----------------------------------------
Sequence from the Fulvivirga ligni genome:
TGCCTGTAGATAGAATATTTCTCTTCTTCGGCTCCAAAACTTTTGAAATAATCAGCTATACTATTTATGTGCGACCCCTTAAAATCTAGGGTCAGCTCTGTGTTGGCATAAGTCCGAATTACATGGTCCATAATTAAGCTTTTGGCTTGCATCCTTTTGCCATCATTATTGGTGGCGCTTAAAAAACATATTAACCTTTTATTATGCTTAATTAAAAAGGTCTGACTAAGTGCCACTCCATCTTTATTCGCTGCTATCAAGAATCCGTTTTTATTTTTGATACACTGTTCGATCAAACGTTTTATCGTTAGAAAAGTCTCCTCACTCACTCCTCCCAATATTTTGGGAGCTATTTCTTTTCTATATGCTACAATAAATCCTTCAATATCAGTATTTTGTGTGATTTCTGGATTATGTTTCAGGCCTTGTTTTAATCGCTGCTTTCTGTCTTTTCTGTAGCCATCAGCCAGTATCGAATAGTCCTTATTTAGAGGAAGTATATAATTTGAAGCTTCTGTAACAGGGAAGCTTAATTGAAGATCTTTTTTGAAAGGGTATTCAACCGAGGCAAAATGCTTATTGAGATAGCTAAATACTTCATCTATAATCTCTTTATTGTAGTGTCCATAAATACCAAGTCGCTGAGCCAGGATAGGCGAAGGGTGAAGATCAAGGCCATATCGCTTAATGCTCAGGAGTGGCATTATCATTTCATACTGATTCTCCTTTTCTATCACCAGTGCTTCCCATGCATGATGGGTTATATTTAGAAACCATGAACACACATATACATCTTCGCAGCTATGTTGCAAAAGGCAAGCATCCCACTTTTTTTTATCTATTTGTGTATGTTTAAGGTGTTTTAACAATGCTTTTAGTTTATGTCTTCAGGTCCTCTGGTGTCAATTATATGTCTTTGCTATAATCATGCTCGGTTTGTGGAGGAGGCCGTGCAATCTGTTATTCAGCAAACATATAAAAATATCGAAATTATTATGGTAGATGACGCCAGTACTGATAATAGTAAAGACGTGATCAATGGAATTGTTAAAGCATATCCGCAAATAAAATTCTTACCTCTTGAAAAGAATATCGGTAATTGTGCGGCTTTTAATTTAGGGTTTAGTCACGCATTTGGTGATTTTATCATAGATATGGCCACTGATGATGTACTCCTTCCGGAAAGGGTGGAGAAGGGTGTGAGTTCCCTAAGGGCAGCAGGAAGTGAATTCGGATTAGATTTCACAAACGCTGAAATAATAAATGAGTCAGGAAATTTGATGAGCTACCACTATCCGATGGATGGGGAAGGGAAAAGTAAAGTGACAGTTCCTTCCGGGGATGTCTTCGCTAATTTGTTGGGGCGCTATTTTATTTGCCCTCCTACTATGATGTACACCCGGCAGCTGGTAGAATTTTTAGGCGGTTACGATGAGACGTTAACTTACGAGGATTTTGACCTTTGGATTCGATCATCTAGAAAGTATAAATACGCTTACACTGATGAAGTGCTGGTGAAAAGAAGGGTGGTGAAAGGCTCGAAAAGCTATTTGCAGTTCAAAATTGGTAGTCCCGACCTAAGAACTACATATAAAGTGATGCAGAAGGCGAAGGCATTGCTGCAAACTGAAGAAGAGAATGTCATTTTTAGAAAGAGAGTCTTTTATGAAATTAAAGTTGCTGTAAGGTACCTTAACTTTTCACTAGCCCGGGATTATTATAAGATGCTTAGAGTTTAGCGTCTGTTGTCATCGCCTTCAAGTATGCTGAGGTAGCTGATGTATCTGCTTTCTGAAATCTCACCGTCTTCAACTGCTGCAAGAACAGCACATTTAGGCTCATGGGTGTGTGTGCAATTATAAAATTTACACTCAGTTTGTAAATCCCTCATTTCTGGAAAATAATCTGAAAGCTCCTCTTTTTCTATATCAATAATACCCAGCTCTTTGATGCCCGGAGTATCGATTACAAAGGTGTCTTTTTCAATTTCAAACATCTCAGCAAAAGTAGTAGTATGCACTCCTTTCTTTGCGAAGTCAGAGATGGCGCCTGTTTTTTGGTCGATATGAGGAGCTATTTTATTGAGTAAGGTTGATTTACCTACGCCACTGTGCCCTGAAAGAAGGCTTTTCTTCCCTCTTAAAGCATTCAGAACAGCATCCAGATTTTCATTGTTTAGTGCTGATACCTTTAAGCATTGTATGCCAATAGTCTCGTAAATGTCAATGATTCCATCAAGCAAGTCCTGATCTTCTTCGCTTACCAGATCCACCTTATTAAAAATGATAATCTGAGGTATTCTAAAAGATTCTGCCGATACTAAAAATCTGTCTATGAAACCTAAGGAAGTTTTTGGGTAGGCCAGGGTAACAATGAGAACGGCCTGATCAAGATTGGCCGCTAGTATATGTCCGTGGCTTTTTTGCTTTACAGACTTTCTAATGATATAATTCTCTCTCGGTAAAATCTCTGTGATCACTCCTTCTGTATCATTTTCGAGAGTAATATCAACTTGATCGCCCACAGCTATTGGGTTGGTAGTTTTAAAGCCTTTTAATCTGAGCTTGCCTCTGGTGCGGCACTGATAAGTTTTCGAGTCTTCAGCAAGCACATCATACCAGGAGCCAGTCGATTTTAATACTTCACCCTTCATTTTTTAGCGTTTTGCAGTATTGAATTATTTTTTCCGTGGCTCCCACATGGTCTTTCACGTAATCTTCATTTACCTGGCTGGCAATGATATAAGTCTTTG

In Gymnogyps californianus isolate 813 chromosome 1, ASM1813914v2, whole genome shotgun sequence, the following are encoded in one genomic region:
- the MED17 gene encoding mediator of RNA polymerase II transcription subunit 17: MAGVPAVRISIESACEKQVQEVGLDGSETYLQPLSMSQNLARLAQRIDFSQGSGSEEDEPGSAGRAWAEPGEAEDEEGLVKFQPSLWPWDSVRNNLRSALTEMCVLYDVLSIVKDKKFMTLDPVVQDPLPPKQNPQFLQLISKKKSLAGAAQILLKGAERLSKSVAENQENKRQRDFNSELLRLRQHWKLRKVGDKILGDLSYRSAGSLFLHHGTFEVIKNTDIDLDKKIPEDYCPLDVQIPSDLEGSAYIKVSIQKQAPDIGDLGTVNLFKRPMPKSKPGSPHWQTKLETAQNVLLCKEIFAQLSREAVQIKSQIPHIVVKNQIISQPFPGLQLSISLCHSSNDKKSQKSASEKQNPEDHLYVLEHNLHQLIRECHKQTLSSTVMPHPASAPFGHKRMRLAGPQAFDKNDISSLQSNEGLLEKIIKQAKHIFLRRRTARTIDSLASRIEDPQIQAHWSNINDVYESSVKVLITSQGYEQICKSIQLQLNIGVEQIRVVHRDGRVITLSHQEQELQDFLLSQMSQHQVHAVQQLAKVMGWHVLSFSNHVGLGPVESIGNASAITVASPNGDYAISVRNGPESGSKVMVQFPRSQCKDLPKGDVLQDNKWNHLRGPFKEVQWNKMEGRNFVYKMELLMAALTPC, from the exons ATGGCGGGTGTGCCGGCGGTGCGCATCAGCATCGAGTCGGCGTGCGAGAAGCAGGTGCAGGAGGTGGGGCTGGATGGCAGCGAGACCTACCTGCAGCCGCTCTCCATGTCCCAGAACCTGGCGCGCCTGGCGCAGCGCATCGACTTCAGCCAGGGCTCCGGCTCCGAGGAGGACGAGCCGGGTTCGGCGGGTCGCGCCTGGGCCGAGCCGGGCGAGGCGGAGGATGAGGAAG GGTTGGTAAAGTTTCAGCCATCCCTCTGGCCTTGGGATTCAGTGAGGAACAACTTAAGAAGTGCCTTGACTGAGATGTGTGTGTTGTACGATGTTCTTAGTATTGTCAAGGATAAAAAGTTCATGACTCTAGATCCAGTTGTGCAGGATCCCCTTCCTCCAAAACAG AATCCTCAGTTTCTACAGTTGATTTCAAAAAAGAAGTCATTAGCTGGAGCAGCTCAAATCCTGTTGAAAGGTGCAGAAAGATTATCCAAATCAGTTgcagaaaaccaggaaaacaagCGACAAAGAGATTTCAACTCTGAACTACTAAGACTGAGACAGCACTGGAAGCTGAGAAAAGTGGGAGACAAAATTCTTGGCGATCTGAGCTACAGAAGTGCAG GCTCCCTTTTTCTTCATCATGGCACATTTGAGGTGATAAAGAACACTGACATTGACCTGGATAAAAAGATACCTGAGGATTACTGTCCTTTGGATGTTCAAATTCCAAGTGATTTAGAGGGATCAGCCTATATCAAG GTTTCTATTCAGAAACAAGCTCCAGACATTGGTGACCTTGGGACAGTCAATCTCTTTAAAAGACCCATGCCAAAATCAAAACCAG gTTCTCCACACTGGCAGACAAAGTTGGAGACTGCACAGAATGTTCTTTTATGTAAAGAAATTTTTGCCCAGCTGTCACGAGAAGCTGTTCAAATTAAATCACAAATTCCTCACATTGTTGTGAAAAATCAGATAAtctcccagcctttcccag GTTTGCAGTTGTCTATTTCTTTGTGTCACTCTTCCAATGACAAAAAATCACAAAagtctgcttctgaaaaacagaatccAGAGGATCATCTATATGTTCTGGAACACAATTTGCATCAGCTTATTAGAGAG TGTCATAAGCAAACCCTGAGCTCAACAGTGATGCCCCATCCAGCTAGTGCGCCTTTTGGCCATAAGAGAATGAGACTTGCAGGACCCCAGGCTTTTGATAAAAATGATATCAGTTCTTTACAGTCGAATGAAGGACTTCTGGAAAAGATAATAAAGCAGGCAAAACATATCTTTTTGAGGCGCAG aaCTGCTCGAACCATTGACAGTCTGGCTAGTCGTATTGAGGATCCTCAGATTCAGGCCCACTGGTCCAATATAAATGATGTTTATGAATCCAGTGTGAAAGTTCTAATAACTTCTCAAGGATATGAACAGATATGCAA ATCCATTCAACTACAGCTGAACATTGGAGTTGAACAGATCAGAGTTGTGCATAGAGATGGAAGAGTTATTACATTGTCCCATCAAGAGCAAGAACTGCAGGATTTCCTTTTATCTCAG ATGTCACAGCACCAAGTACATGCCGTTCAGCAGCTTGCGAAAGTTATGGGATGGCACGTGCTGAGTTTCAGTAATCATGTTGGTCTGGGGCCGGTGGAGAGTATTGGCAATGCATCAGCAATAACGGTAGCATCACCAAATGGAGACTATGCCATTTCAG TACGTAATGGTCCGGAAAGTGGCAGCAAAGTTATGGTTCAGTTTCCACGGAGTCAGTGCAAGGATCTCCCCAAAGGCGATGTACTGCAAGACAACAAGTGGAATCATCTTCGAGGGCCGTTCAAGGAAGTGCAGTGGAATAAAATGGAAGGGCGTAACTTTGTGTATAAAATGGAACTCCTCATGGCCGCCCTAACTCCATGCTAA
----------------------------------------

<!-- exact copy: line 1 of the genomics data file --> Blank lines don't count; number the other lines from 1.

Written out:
Sequence from the Fulvivirga ligni genome: